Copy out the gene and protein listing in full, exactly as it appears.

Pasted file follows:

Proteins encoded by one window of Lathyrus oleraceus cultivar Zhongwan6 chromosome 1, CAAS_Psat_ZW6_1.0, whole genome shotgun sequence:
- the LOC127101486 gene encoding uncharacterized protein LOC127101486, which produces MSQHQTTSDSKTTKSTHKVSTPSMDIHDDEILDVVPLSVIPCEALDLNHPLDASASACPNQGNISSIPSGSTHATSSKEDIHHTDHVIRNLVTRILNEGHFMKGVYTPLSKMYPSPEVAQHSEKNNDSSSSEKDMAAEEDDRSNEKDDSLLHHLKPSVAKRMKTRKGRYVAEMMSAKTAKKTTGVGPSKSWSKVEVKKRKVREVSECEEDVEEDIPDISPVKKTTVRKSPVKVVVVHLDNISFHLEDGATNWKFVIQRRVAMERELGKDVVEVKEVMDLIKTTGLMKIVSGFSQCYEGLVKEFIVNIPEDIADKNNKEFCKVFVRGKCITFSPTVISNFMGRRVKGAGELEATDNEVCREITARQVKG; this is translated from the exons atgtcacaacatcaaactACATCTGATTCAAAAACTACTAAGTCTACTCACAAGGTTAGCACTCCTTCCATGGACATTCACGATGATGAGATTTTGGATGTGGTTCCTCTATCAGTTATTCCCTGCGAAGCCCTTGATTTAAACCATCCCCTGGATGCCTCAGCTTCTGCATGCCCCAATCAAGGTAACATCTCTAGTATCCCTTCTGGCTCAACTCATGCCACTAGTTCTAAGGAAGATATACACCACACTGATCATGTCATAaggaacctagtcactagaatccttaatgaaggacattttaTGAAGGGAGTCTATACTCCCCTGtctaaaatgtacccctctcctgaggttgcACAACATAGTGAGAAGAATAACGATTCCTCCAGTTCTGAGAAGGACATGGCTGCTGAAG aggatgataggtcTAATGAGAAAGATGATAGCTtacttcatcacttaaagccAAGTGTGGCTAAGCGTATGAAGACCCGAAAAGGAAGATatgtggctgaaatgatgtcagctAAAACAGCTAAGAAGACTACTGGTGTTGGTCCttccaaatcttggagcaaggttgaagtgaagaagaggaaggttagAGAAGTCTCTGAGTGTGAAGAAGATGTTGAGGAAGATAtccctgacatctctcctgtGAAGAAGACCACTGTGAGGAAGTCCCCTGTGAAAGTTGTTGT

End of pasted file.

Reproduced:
Proteins encoded by one window of Lathyrus oleraceus cultivar Zhongwan6 chromosome 1, CAAS_Psat_ZW6_1.0, whole genome shotgun sequence:
- the LOC127101486 gene encoding uncharacterized protein LOC127101486, which produces MSQHQTTSDSKTTKSTHKVSTPSMDIHDDEILDVVPLSVIPCEALDLNHPLDASASACPNQGNISSIPSGSTHATSSKEDIHHTDHVIRNLVTRILNEGHFMKGVYTPLSKMYPSPEVAQHSEKNNDSSSSEKDMAAEEDDRSNEKDDSLLHHLKPSVAKRMKTRKGRYVAEMMSAKTAKKTTGVGPSKSWSKVEVKKRKVREVSECEEDVEEDIPDISPVKKTTVRKSPVKVVVVHLDNISFHLEDGATNWKFVIQRRVAMERELGKDVVEVKEVMDLIKTTGLMKIVSGFSQCYEGLVKEFIVNIPEDIADKNNKEFCKVFVRGKCITFSPTVISNFMGRRVKGAGELEATDNEVCREITARQVKG; this is translated from the exons atgtcacaacatcaaactACATCTGATTCAAAAACTACTAAGTCTACTCACAAGGTTAGCACTCCTTCCATGGACATTCACGATGATGAGATTTTGGATGTGGTTCCTCTATCAGTTATTCCCTGCGAAGCCCTTGATTTAAACCATCCCCTGGATGCCTCAGCTTCTGCATGCCCCAATCAAGGTAACATCTCTAGTATCCCTTCTGGCTCAACTCATGCCACTAGTTCTAAGGAAGATATACACCACACTGATCATGTCATAaggaacctagtcactagaatccttaatgaaggacattttaTGAAGGGAGTCTATACTCCCCTGtctaaaatgtacccctctcctgaggttgcACAACATAGTGAGAAGAATAACGATTCCTCCAGTTCTGAGAAGGACATGGCTGCTGAAG aggatgataggtcTAATGAGAAAGATGATAGCTtacttcatcacttaaagccAAGTGTGGCTAAGCGTATGAAGACCCGAAAAGGAAGATatgtggctgaaatgatgtcagctAAAACAGCTAAGAAGACTACTGGTGTTGGTCCttccaaatcttggagcaaggttgaagtgaagaagaggaaggttagAGAAGTCTCTGAGTGTGAAGAAGATGTTGAGGAAGATAtccctgacatctctcctgtGAAGAAGACCACTGTGAGGAAGTCCCCTGTGAAAGTTGTTGT